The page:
The panel was moderated by Paul Argenti, an expert in corporate communications and a Professor of Management Communication at the Tuck school.
Despite the diverse composition of the panel, Argenti said, "several key players are missing." These were a representative from Dow Corning, an epidemiologist, a plaintiff attorney and, most importantly, another woman.
Colleen endured 17 years of sickness, unable to pinpoint the problem and never blaming her Dow Corning Silicone breast implants, which she was assured would last a lifetime.
In an appearance on the Oprah Winfrey show, Chairman and former CEO of Dow Corning Richard Hazelton said Colleen's sickness was not caused by her implants.
Byrne, who is also a senior writer at Business Week, was one of the five panelists along with John Swanson, who helped him write the book.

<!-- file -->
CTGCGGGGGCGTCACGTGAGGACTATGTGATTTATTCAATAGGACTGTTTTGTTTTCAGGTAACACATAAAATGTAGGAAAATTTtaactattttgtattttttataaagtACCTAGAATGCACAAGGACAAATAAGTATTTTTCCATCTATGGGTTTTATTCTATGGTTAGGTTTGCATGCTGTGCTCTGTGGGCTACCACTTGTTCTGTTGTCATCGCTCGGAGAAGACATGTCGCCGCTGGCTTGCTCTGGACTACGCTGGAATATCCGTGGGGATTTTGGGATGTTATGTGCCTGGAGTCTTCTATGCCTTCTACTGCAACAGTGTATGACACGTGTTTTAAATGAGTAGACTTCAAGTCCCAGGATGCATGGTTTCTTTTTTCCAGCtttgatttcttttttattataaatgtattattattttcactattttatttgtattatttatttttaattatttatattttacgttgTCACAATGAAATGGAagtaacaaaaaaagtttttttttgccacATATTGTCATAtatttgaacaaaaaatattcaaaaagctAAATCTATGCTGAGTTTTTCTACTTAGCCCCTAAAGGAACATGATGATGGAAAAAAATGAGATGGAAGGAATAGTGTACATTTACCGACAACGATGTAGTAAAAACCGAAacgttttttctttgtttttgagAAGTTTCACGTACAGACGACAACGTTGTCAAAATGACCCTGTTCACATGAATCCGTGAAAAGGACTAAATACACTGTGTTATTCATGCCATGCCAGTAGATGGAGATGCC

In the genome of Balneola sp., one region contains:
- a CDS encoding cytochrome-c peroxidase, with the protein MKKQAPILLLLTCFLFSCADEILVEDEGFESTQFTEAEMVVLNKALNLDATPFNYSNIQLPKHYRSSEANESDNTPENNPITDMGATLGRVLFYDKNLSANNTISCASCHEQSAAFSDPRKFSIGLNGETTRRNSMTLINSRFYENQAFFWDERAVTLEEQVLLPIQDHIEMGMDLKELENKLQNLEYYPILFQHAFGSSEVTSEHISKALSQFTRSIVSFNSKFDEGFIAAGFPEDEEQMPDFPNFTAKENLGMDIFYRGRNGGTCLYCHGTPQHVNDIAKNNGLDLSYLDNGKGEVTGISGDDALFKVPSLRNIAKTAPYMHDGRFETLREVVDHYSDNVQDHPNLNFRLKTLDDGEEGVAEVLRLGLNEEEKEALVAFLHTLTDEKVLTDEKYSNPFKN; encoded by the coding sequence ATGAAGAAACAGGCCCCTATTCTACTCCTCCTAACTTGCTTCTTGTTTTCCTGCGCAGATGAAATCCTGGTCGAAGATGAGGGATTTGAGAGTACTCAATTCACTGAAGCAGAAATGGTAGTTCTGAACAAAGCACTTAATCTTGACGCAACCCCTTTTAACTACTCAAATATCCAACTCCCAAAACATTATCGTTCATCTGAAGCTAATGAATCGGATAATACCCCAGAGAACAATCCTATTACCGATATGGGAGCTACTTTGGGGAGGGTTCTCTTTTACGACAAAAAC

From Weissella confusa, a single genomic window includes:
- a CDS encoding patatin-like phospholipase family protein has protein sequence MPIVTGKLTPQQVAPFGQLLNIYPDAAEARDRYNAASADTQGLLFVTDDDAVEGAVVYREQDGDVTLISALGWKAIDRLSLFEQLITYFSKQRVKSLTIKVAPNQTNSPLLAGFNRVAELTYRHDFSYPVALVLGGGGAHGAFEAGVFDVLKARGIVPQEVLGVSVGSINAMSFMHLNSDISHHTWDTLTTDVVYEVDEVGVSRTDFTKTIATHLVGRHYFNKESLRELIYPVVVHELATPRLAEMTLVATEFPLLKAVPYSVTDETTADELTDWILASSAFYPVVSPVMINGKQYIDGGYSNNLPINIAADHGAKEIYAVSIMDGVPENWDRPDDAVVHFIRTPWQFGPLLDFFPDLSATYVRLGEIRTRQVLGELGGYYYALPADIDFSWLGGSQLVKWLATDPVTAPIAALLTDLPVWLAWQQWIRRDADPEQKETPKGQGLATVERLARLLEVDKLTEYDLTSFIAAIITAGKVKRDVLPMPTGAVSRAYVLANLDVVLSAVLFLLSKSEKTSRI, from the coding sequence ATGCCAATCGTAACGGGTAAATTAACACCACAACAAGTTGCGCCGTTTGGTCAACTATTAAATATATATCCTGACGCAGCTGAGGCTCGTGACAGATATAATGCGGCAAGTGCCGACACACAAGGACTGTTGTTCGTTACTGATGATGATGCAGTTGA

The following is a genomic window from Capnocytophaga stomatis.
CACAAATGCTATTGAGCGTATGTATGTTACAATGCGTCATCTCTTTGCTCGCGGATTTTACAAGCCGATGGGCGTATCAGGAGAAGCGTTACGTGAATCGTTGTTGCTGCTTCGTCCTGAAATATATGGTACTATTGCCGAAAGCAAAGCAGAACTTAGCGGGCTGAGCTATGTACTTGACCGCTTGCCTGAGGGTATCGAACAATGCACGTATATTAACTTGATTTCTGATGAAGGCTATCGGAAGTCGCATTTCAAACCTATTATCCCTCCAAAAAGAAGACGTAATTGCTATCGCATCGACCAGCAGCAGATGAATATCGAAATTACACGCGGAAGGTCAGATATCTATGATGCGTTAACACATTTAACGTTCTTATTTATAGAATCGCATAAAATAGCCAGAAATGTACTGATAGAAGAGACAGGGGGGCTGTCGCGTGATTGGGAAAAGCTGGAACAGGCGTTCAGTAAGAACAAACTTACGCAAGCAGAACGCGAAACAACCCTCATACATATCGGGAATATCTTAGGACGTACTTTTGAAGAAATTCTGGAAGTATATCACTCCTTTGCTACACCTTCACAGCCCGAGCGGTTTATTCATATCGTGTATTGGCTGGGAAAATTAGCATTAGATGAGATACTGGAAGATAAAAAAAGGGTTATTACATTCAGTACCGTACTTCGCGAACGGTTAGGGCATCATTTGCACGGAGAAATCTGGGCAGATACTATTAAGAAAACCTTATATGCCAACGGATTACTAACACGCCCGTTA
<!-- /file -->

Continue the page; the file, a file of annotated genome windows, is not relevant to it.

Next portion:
John Nocera, who is an award-winning journalist and a contributing editor of Fortunate magazine, was also part of the panel.
The fifth panelist, Richard Shreve, is a Professor of Business Ethics at the Tuck school.
Argenti began by asking Swanson what corporate communication was like at Dow Corning and how he thought the corporation handled the breast implant controversy.
He added that in the 50 - 1000 operations he performed, he had never seen a case in which silicone gel leaked from the foreign body capsule. He conceded, however, that there might be exceptions.
Byrne explained Dow Corning's reaction, saying that the company was populated mainly by chemists and engineers, "people who think a lot, but don't really feel."